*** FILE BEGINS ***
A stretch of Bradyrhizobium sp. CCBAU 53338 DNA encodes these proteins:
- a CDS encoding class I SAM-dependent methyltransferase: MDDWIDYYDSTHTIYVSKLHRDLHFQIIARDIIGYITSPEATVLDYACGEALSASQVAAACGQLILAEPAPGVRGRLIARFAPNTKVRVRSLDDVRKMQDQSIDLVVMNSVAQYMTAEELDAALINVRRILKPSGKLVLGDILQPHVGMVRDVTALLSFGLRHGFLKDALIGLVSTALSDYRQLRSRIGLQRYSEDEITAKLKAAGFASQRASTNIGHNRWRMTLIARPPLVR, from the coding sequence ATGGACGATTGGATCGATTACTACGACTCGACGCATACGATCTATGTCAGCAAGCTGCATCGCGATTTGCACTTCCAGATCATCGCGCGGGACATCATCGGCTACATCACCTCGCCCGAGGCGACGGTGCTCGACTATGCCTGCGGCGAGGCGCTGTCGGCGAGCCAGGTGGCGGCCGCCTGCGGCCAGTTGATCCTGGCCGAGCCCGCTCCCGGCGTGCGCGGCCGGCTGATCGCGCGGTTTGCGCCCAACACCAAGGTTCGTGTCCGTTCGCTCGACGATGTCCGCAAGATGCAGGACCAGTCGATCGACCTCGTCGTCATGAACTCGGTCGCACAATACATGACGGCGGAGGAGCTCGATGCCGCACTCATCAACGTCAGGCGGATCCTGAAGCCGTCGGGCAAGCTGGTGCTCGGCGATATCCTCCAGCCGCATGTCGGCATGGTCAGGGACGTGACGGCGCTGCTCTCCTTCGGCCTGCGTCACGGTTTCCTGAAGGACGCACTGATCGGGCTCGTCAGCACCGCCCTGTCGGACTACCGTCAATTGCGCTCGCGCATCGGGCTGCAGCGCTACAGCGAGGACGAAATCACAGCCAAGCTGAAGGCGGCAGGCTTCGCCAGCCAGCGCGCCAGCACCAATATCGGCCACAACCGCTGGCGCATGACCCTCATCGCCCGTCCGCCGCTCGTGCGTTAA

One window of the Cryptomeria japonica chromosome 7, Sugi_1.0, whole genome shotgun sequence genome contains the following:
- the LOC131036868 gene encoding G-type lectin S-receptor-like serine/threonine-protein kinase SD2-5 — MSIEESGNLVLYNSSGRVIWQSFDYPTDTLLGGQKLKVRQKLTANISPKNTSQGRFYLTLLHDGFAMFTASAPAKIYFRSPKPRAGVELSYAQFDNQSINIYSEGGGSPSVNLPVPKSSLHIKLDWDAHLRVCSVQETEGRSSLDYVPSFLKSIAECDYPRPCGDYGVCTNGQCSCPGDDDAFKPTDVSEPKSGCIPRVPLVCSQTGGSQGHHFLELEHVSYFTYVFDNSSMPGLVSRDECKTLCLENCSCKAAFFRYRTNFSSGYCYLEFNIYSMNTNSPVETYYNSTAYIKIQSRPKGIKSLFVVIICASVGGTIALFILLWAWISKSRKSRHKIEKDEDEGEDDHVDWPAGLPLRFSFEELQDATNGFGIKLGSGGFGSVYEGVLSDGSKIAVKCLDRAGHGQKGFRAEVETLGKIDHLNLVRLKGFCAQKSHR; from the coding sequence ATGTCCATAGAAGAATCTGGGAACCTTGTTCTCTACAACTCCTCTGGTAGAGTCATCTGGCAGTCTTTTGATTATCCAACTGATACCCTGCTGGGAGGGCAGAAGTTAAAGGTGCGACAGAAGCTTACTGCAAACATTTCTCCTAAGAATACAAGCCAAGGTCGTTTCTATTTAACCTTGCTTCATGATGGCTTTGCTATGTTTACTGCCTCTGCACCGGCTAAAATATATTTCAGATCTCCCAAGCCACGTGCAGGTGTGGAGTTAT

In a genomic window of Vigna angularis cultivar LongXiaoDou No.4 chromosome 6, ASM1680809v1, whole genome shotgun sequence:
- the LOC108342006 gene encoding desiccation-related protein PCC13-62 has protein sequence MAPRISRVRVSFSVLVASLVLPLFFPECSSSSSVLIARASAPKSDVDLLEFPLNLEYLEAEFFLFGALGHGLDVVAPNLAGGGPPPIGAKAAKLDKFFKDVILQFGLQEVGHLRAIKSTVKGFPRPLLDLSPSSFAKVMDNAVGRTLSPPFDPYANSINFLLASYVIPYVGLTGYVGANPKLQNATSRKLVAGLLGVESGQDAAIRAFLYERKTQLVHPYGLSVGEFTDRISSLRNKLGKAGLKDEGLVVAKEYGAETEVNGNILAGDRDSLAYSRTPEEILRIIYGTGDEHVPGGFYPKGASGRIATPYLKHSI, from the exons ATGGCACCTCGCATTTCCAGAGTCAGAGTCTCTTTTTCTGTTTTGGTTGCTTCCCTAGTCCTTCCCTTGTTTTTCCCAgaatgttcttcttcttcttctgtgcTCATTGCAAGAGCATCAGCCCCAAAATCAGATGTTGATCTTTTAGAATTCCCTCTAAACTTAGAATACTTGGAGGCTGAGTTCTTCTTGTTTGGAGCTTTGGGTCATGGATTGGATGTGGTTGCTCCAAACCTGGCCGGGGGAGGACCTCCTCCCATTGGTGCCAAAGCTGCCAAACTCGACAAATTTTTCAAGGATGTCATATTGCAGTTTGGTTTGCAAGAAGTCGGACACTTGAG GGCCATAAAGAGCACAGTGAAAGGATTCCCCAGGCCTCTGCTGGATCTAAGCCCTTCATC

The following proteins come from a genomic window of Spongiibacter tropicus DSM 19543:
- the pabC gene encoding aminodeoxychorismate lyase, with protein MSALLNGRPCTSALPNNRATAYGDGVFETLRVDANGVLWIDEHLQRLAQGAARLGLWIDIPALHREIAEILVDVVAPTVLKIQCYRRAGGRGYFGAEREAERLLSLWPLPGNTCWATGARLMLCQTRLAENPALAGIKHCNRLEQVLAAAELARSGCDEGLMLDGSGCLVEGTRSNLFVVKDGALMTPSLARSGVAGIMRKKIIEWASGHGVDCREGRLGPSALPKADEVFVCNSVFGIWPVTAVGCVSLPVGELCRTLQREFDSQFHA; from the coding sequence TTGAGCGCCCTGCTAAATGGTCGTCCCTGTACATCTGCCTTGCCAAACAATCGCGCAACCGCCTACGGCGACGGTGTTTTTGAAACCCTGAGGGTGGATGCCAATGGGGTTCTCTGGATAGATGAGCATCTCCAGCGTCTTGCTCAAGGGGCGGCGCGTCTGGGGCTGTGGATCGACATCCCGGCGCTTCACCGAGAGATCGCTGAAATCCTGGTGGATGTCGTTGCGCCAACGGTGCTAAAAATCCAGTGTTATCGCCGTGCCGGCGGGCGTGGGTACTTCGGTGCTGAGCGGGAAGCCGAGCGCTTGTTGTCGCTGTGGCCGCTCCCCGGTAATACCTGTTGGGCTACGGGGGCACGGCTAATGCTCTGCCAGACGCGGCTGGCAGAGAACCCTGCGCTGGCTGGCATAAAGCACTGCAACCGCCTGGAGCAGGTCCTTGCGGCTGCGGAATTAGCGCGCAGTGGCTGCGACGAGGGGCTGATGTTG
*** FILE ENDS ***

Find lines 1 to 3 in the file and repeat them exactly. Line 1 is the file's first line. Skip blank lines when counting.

A stretch of Bradyrhizobium sp. CCBAU 53338 DNA encodes these proteins:
- a CDS encoding class I SAM-dependent methyltransferase: MDDWIDYYDSTHTIYVSKLHRDLHFQIIARDIIGYITSPEATVLDYACGEALSASQVAAACGQLILAEPAPGVRGRLIARFAPNTKVRVRSLDDVRKMQDQSIDLVVMNSVAQYMTAEELDAALINVRRILKPSGKLVLGDILQPHVGMVRDVTALLSFGLRHGFLKDALIGLVSTALSDYRQLRSRIGLQRYSEDEITAKLKAAGFASQRASTNIGHNRWRMTLIARPPLVR, from the coding sequence ATGGACGATTGGATCGATTACTACGACTCGACGCATACGATCTATGTCAGCAAGCTGCATCGCGATTTGCACTTCCAGATCATCGCGCGGGACATCATCGGCTACATCACCTCGCCCGAGGCGACGGTGCTCGACTATGCCTGCGGCGAGGCGCTGTCGGCGAGCCAGGTGGCGGCCGCCTGCGGCCAGTTGATCCTGGCCGAGCCCGCTCCCGGCGTGCGCGGCCGGCTGATCGCGCGGTTTGCGCCCAACACCAAGGTTCGTGTCCGTTCGCTCGACGATGTCCGCAAGATGCAGGACCAGTCGATCGACCTCGTCGTCATGAACTCGGTCGCACAATACATGACGGCGGAGGAGCTCGATGCCGCACTCATCAACGTCAGGCGGATCCTGAAGCCGTCGGGCAAGCTGGTGCTCGGCGATATCCTCCAGCCGCATGTCGGCATGGTCAGGGACGTGACGGCGCTGCTCTCCTTCGGCCTGCGTCACGGTTTCCTGAAGGACGCACTGATCGGGCTCGTCAGCACCGCCCTGTCGGACTACCGTCAATTGCGCTCGCGCATCGGGCTGCAGCGCTACAGCGAGGACGAAATCACAGCCAAGCTGAAGGCGGCAGGCTTCGCCAGCCAGCGCGCCAGCACCAATATCGGCCACAACCGCTGGCGCATGACCCTCATCGCCCGTCCGCCGCTCGTGCGTTAA

One window of the Cryptomeria japonica chromosome 7, Sugi_1.0, whole genome shotgun sequence genome contains the following: